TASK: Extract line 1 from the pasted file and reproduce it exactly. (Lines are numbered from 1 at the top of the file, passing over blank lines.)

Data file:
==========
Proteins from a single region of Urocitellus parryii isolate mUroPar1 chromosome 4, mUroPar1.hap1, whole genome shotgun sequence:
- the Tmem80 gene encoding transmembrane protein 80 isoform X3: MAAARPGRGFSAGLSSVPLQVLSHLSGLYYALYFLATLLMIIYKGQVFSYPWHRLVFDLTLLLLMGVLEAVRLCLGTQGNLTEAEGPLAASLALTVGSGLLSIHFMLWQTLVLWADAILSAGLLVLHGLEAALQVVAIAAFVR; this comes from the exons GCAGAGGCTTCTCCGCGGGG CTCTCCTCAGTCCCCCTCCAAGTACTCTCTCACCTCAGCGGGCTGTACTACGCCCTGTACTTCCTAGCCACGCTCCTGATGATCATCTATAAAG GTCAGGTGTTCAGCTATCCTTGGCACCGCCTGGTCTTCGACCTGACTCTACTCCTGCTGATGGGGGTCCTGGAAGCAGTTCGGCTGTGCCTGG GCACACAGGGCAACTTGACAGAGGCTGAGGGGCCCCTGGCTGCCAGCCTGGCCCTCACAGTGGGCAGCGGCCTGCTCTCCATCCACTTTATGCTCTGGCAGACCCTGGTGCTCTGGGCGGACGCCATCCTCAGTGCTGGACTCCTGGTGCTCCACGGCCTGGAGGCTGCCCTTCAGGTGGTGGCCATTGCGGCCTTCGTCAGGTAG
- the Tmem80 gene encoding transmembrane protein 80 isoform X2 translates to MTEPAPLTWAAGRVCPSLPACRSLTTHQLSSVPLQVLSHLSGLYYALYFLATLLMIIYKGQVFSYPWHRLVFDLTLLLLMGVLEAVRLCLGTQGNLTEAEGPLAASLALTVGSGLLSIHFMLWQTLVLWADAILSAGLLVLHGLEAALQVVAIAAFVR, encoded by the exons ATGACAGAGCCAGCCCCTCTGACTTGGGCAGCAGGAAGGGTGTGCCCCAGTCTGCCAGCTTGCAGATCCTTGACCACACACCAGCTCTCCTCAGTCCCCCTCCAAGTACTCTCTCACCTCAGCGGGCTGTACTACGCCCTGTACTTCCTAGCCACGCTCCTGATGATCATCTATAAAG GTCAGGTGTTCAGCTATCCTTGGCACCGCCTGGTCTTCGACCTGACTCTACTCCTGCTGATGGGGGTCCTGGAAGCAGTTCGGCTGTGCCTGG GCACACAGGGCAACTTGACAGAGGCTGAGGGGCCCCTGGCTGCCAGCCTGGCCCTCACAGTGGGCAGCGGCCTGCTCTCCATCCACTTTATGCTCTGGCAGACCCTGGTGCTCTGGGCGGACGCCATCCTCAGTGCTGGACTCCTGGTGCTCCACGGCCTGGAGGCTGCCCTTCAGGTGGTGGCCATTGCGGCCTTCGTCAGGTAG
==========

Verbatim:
Proteins from a single region of Urocitellus parryii isolate mUroPar1 chromosome 4, mUroPar1.hap1, whole genome shotgun sequence: